New Research on World Trade Center Workers Health

We all remember where we were on Sept. 11, 2001.  For most of us we were glued to our televisions and radios watching and listening to what had happened in New York City.  We watched as first responders and everyday people rushed to help those who had been injured.  Those faithful workers acted on instinct and were dedicated to do what they could to take action in the given situation.

Shortly after this tragic event, there were reports of new health issues the first responders were facing, some of which could not be reversed.

A new report that was released by the NYU School of Medicine says that workers and residents exposed to dust and fumes caused by the collapse of the World Trade Center frequently reported headaches years later.  This study involved 765 people, who of which never experienced headaches prior to this event.  Of those in the study, 55% reported having exposure to the initial World Trade Center dust cloud.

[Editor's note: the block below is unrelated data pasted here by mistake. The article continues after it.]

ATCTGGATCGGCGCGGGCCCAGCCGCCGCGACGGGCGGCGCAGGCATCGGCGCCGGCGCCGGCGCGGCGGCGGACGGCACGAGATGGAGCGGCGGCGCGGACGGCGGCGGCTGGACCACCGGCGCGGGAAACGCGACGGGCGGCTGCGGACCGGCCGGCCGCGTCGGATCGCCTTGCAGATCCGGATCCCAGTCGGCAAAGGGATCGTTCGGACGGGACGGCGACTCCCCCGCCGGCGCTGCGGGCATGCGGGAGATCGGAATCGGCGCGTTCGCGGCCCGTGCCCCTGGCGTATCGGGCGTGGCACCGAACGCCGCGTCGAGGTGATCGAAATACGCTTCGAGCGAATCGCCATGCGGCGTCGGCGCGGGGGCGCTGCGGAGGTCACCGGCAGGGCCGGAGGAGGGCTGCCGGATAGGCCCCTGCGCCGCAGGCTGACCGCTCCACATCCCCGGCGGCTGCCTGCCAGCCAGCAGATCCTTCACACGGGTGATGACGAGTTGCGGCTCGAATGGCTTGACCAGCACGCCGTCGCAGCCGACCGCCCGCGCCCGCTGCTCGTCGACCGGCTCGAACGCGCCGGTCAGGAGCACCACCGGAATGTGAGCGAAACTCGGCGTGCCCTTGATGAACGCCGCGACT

This study should not really surprise us, but what should be researched more is the long term effects to the exposure to the dust from this event.  Even though this tragic event happened almost 9 years ago, there is  still lots of work to be done to study the effects of the exposure to those who were in and around the buildings on this day.

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